May 19, 2005 -- A new study of women with female sexual dysfunction shows that some hormonal effects seen with oral contraceptives don't disappear right away.
The findings were reported in Washington at the American Association of Clinical Endocrinologists' 14th Annual Meeting and Clinical Congress.
"These results suggest that the hormonal changes induced by oral contraceptives are not immediately reversible after discontinuation of oral contraceptive use," write the researchers, who included Claudia Panzer, MD, at Boston University's medical school.
Birth control pills have been associated with sexual dysfunction and a decrease in sex hormones, which may drive libido. They are known to decrease levels of the sex hormone testosterone in women by increasing its binding to proteins in the blood, say researchers.
The study included 101 women, all of whom had female sexual dysfunction. A total of 62 women were taking oral contraceptives; they were 37 years old, on average.
Thirty-nine other women had stopped taking oral contraceptives at some point during their treatment of female sexual dysfunction; they were 33 years old, on average. For comparison, researchers also studied 23 women who had never taken oral contraceptives (average age: 36).
Panzer and colleagues checked the women's levels of sex hormone-binding globulin (SHBG), which is made by the liver. This protein binds to the sex hormones and helps evaluate the level of free hormone; higher levels of the protein are thought to decrease testosterone.
They found that SHBG levels were four times higher in the women taking oral contraceptives than in those who had never used birth control pills.
Women who had stopped using oral contraceptives had SHBG levels somewhere in between those two groups. "Despite discontinuation of oral contraceptive use, SHBG levels remained continuously elevated for up to one year," researchers write.
Possible Impact on Androgen
Higher SHBG levels might mean lower levels of androgen "for a prolonged period" after stopping oral contraception, write Panzer and colleagues.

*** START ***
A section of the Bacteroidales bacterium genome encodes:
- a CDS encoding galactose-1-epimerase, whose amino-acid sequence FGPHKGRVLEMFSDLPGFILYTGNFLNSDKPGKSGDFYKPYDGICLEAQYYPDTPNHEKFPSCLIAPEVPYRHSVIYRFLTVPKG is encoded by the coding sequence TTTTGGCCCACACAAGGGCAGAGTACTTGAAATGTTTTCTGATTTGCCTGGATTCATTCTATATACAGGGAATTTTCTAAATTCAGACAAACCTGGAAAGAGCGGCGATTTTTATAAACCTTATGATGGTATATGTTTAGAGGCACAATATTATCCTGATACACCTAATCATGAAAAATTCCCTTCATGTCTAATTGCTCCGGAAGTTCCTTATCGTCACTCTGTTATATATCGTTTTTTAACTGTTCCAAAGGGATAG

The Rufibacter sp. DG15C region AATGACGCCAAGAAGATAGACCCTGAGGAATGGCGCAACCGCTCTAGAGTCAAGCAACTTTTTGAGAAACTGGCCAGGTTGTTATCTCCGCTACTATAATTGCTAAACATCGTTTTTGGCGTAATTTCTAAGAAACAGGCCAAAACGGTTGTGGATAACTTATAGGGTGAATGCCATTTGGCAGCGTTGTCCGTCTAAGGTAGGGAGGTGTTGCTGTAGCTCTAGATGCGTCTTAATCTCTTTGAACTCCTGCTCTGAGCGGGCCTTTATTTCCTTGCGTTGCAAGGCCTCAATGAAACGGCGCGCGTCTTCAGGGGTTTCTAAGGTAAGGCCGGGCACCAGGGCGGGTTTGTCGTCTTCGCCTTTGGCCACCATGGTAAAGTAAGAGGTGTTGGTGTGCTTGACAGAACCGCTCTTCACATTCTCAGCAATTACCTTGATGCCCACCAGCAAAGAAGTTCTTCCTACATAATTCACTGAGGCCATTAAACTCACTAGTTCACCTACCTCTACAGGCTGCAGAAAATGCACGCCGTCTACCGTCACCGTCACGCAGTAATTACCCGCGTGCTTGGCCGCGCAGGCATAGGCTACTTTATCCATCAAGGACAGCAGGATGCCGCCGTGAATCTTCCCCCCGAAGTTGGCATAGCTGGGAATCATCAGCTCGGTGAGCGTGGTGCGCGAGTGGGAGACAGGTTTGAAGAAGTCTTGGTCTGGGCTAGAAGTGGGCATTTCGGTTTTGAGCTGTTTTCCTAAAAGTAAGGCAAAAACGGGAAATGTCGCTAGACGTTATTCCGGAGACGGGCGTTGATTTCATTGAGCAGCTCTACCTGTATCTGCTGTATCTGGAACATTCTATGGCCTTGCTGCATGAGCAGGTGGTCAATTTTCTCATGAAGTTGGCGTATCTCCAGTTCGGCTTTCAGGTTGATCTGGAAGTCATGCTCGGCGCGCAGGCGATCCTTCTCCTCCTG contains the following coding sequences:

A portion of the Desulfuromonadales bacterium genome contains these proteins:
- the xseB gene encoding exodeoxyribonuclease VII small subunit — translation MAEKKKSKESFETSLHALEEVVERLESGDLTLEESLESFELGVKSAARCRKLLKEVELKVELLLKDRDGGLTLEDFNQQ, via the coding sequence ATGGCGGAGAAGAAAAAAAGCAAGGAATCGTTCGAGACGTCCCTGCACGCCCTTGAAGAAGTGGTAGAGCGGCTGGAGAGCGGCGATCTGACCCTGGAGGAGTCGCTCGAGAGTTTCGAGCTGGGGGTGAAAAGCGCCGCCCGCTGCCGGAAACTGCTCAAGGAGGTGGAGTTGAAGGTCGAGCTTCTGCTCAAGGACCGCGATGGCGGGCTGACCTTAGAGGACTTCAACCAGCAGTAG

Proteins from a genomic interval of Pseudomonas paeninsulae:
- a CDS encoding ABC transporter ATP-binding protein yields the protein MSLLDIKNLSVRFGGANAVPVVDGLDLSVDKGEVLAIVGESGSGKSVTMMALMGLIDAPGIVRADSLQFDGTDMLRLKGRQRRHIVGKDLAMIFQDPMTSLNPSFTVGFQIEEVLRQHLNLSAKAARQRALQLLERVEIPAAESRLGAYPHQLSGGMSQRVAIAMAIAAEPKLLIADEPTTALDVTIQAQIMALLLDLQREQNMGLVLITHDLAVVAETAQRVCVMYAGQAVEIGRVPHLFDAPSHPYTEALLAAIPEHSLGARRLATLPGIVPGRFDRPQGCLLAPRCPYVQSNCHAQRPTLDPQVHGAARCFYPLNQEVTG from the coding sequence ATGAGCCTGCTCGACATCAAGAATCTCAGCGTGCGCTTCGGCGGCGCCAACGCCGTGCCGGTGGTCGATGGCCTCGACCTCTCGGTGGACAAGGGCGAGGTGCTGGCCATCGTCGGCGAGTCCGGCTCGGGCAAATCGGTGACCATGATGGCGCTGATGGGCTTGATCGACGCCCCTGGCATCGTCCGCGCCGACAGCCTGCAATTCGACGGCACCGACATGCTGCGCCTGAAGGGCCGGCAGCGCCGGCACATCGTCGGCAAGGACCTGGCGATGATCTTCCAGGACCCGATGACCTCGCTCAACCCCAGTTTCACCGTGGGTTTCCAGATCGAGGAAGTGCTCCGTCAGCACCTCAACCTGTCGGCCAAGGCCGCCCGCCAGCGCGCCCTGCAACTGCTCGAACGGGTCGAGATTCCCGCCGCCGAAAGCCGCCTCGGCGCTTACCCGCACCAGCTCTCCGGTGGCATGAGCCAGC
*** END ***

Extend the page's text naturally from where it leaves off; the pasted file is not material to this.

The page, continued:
The study doesn't question the effectiveness of birth control pills, and it doesn't specify which oral contraceptives the women were taking. It also does not say how long the women had taken oral contraceptives.
WebMD contacted the makers of two oral contraceptives; responses were not made available before deadline.
Doctor's View on Oral Contraceptives
SHBG levels are related more to libido than pregnancy, says Christiane Northrup, MD, an obstetrician-gynecologist and author of books including Women's Bodies, Women's Wisdom and Mother-Daughter Wisdom: Creating a Legacy of Physical and Emotional Health.
The pill lowers testosterone levels in some (but not all) women, says Northrup.
She says some women who go on the pill to "regulate their periods" in their mid to late teens may have underlying health problems that are masked while on the pill.
"It's not the pill that's causing the problem; they had the problem to begin with," Northrup tells WebMD.
"If [a woman] was on the pill and was fine with the pill and never had problems with sexual function, she is probably not going to have any problem off it, either," says Northrup.
"The ones I worry about went on the pill, found their libido went away, and thought something was wrong with them -- 'What happened to my zoom zoom here?'" says Northrup. "It doesn't mean it won't come back. It will.
"If you notice a change in your desire, it may or may not be the pill," says Northrup, saying female sexual dysfunction is complicated and isn't always purely physical.